Lay Precepts

The Three Refuges

Traditionally, when the three refuges (also known as the three jewels) are proclaimed either publicly or in private this is the overt act that marks one as a follower of the Buddha. These are:

  • I take refuge in the Buddha
  • I take refuge in the Dharma
  • I take refuge in the Sangha

With the understanding that Dharma means the Buddha-dharma or the Buddha’s teachings. The Sangha is the community of those who follow the Buddha.

Lay Precepts

In the time of the Buddha, in the beginning of his ministry, he only ordained and took monastic students. Many lay people saw the wonderful effects of the life practice that the Buddha taught his monks and wanted him to teach them too. However, these lay people had families and other responsibilities that prevented them from becoming a monk or a nun. They entreated him to teach them and asked to be his followers so he created five precepts for lay people. These are:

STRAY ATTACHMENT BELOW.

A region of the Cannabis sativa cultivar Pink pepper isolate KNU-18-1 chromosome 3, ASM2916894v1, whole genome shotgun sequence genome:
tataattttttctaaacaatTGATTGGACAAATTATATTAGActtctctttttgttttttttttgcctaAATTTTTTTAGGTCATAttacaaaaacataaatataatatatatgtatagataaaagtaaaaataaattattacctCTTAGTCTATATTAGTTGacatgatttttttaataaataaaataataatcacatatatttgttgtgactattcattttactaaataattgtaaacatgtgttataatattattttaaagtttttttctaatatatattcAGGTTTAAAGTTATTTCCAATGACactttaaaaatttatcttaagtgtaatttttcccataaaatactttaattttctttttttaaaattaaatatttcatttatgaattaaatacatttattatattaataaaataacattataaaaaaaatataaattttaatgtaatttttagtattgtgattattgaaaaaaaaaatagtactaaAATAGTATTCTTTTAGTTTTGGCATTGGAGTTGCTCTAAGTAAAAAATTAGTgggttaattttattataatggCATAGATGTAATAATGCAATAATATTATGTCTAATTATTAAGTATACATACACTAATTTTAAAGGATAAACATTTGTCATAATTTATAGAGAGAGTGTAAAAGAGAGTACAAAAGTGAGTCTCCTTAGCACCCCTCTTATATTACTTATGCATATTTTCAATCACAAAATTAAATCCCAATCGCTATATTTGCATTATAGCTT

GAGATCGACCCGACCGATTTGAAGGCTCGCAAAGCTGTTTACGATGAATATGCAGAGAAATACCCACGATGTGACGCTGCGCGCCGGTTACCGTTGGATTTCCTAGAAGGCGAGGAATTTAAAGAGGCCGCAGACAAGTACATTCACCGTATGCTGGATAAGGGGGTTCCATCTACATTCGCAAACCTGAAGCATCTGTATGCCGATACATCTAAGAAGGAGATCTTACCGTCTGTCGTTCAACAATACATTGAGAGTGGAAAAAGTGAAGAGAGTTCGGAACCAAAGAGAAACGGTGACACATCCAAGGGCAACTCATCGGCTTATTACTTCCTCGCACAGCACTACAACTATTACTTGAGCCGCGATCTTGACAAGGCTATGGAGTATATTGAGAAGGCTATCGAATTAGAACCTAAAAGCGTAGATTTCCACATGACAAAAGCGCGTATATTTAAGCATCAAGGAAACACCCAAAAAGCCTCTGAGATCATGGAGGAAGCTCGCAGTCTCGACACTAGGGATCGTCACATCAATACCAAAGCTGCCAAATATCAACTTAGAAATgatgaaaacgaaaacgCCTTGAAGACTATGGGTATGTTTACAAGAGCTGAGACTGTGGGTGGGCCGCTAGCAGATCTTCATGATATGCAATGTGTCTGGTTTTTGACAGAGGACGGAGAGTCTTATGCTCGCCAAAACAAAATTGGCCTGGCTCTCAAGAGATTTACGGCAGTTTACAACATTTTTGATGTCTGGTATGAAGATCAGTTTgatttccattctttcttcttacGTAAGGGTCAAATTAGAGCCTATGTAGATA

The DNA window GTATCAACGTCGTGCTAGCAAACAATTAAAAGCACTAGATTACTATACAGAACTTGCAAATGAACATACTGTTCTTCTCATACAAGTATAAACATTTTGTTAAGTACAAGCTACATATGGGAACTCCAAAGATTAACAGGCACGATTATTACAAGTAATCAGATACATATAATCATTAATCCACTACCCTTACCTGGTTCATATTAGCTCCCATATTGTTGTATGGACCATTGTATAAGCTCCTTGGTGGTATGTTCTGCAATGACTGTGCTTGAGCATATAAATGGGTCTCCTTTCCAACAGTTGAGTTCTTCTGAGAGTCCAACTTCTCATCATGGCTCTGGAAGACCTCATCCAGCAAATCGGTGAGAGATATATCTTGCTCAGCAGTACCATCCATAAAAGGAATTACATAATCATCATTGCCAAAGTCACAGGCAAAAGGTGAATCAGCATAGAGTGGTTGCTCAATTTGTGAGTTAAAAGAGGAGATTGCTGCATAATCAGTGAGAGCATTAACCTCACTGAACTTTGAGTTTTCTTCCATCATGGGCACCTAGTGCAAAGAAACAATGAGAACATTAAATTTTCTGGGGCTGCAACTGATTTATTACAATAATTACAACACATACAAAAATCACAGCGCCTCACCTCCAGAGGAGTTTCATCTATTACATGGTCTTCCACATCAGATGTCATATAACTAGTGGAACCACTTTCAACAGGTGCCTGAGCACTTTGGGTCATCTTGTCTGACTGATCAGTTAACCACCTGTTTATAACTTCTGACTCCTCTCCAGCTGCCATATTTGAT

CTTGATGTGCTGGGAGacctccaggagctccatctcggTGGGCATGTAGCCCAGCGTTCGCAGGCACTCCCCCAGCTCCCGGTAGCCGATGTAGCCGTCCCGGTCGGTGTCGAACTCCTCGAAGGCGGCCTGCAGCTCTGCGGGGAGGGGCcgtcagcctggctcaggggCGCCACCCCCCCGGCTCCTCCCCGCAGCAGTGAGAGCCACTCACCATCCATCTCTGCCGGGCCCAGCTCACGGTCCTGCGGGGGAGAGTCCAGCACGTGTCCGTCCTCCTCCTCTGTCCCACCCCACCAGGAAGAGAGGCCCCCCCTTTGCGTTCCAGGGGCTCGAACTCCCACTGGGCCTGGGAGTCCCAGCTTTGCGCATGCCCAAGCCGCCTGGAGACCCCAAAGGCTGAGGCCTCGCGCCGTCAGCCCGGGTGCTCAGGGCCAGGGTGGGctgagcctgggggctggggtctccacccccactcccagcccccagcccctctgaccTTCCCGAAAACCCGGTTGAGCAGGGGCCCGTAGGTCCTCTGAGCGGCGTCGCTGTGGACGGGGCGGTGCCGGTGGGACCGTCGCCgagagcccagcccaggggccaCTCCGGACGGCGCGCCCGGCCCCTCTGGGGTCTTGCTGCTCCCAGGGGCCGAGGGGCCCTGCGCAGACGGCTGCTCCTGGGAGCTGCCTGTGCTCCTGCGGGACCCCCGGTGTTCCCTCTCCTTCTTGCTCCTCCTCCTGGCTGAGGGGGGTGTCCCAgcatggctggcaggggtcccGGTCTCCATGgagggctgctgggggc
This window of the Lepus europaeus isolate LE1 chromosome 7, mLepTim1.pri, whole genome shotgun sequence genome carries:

• Do not kill
  • Do not steal
  • Do not engage in sexual misconduct
  • Do not engage in talk that harms others
  • Do not become intoxicated

By following these five precepts, the Buddha taught that we could reduce or eliminate suffering in our lives and the lives of others. These precepts are also like the north star that is used by a traveler when navigating. They are impossible to achieve but they can guide us in the direction we should live. Note also that if a particular precept is one you feel you cannot take whatever the reason, it is okay only take as few as one precept during such a ceremony.

When a person finds a teacher and wants to become a lay disciple, asking to take the three jewels and five precepts is the traditional way of acknowledging that deepening of a relationship with that teacher.

Many people have been given lay precepts at the Desert Zen Center. The time for precept taking is generally following a retreat or at a special service celebrating a Buddhist holiday.